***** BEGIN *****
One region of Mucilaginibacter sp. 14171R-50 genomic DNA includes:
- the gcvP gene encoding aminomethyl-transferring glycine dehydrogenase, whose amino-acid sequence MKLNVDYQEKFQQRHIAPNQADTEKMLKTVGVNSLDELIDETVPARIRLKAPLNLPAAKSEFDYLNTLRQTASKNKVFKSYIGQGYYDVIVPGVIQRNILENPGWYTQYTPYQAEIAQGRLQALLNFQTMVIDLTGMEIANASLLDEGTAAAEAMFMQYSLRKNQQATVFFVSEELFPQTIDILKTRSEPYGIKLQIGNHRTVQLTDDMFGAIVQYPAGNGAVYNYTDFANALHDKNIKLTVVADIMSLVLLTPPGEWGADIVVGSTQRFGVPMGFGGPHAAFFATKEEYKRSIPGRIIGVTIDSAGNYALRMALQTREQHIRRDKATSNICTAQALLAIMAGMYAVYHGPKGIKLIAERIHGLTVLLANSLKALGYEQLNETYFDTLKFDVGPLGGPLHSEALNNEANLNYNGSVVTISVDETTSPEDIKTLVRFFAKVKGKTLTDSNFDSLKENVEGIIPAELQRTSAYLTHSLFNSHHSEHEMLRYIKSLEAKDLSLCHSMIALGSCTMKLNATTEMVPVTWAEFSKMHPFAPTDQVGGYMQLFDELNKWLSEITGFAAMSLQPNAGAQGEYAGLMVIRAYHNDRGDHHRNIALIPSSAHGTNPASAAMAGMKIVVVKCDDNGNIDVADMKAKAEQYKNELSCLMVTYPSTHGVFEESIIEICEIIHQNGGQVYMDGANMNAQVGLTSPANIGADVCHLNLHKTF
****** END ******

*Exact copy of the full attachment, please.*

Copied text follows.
One region of Mucilaginibacter sp. 14171R-50 genomic DNA includes:
- the gcvP gene encoding aminomethyl-transferring glycine dehydrogenase, whose amino-acid sequence MKLNVDYQEKFQQRHIAPNQADTEKMLKTVGVNSLDELIDETVPARIRLKAPLNLPAAKSEFDYLNTLRQTASKNKVFKSYIGQGYYDVIVPGVIQRNILENPGWYTQYTPYQAEIAQGRLQALLNFQTMVIDLTGMEIANASLLDEGTAAAEAMFMQYSLRKNQQATVFFVSEELFPQTIDILKTRSEPYGIKLQIGNHRTVQLTDDMFGAIVQYPAGNGAVYNYTDFANALHDKNIKLTVVADIMSLVLLTPPGEWGADIVVGSTQRFGVPMGFGGPHAAFFATKEEYKRSIPGRIIGVTIDSAGNYALRMALQTREQHIRRDKATSNICTAQALLAIMAGMYAVYHGPKGIKLIAERIHGLTVLLANSLKALGYEQLNETYFDTLKFDVGPLGGPLHSEALNNEANLNYNGSVVTISVDETTSPEDIKTLVRFFAKVKGKTLTDSNFDSLKENVEGIIPAELQRTSAYLTHSLFNSHHSEHEMLRYIKSLEAKDLSLCHSMIALGSCTMKLNATTEMVPVTWAEFSKMHPFAPTDQVGGYMQLFDELNKWLSEITGFAAMSLQPNAGAQGEYAGLMVIRAYHNDRGDHHRNIALIPSSAHGTNPASAAMAGMKIVVVKCDDNGNIDVADMKAKAEQYKNELSCLMVTYPSTHGVFEESIIEICEIIHQNGGQVYMDGANMNAQVGLTSPANIGADVCHLNLHKTF